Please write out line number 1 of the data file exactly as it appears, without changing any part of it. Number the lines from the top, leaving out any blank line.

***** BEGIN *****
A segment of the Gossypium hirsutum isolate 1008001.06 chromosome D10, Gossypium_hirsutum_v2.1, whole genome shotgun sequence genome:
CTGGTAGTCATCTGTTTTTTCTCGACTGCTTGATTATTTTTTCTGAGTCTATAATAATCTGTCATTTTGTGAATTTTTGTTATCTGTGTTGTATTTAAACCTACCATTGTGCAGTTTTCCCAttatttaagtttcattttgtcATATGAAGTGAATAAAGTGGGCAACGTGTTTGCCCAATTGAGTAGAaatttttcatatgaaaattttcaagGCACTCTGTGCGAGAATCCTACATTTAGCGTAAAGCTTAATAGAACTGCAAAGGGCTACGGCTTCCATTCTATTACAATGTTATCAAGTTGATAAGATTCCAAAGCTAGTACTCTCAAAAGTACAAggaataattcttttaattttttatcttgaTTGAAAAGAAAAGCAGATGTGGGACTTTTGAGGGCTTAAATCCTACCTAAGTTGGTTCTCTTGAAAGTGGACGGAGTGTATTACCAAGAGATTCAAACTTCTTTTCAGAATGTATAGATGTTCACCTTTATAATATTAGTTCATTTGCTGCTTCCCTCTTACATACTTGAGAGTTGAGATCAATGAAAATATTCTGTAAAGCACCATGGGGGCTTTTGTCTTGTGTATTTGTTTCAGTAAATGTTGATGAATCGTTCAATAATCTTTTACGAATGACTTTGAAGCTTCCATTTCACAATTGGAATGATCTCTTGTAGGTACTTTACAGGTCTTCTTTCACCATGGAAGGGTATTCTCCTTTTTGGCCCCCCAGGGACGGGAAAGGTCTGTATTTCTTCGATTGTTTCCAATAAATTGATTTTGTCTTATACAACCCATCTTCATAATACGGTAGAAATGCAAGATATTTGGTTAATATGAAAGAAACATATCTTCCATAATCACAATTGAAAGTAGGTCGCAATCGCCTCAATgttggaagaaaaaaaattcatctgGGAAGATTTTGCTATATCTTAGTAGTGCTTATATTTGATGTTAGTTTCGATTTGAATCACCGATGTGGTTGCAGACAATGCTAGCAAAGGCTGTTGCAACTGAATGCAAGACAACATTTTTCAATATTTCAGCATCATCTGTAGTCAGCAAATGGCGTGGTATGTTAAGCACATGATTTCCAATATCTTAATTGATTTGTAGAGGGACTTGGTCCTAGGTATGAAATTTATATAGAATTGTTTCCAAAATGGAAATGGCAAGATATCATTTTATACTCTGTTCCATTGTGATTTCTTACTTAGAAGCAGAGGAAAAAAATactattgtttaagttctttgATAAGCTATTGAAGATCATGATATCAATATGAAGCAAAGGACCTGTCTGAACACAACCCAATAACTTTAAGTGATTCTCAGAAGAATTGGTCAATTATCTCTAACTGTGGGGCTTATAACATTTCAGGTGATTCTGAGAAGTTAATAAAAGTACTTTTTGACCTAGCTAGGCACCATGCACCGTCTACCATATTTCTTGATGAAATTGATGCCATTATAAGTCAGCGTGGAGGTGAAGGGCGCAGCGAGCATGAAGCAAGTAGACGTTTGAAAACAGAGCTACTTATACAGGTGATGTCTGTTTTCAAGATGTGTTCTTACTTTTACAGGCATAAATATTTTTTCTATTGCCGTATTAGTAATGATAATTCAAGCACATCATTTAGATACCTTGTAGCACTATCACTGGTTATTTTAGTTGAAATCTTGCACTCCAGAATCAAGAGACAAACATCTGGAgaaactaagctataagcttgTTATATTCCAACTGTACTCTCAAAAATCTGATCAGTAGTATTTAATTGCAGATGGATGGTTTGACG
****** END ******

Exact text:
A segment of the Gossypium hirsutum isolate 1008001.06 chromosome D10, Gossypium_hirsutum_v2.1, whole genome shotgun sequence genome: